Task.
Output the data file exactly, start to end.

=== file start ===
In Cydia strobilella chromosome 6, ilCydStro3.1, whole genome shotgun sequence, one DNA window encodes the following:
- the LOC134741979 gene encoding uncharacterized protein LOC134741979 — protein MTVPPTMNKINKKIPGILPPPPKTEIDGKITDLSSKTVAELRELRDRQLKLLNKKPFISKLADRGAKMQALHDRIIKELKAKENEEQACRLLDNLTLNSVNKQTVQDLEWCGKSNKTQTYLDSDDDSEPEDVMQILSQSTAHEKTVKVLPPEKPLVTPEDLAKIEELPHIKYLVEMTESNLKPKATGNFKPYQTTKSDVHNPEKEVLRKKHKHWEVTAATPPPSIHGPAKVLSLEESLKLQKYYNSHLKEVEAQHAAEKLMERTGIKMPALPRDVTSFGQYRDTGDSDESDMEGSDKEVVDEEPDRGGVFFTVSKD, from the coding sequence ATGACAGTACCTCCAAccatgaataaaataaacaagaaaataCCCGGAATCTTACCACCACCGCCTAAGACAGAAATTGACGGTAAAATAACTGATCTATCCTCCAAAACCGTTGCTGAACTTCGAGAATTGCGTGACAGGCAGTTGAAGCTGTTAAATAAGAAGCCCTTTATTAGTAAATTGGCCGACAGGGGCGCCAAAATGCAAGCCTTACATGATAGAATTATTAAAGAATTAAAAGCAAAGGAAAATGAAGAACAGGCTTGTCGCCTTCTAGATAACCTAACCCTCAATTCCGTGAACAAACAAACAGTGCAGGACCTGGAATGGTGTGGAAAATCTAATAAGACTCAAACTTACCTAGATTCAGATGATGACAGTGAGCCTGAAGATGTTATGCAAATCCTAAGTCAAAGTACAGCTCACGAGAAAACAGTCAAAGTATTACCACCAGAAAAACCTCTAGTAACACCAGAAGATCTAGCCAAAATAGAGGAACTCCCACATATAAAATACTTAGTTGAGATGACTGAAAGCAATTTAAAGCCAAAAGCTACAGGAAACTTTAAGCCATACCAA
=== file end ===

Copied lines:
In Cydia strobilella chromosome 6, ilCydStro3.1, whole genome shotgun sequence, one DNA window encodes the following:
- the LOC134741979 gene encoding uncharacterized protein LOC134741979 — protein MTVPPTMNKINKKIPGILPPPPKTEIDGKITDLSSKTVAELRELRDRQLKLLNKKPFISKLADRGAKMQALHDRIIKELKAKENEEQACRLLDNLTLNSVNKQTVQDLEWCGKSNKTQTYLDSDDDSEPEDVMQILSQSTAHEKTVKVLPPEKPLVTPEDLAKIEELPHIKYLVEMTESNLKPKATGNFKPYQTTKSDVHNPEKEVLRKKHKHWEVTAATPPPSIHGPAKVLSLEESLKLQKYYNSHLKEVEAQHAAEKLMERTGIKMPALPRDVTSFGQYRDTGDSDESDMEGSDKEVVDEEPDRGGVFFTVSKD, from the coding sequence ATGACAGTACCTCCAAccatgaataaaataaacaagaaaataCCCGGAATCTTACCACCACCGCCTAAGACAGAAATTGACGGTAAAATAACTGATCTATCCTCCAAAACCGTTGCTGAACTTCGAGAATTGCGTGACAGGCAGTTGAAGCTGTTAAATAAGAAGCCCTTTATTAGTAAATTGGCCGACAGGGGCGCCAAAATGCAAGCCTTACATGATAGAATTATTAAAGAATTAAAAGCAAAGGAAAATGAAGAACAGGCTTGTCGCCTTCTAGATAACCTAACCCTCAATTCCGTGAACAAACAAACAGTGCAGGACCTGGAATGGTGTGGAAAATCTAATAAGACTCAAACTTACCTAGATTCAGATGATGACAGTGAGCCTGAAGATGTTATGCAAATCCTAAGTCAAAGTACAGCTCACGAGAAAACAGTCAAAGTATTACCACCAGAAAAACCTCTAGTAACACCAGAAGATCTAGCCAAAATAGAGGAACTCCCACATATAAAATACTTAGTTGAGATGACTGAAAGCAATTTAAAGCCAAAAGCTACAGGAAACTTTAAGCCATACCAA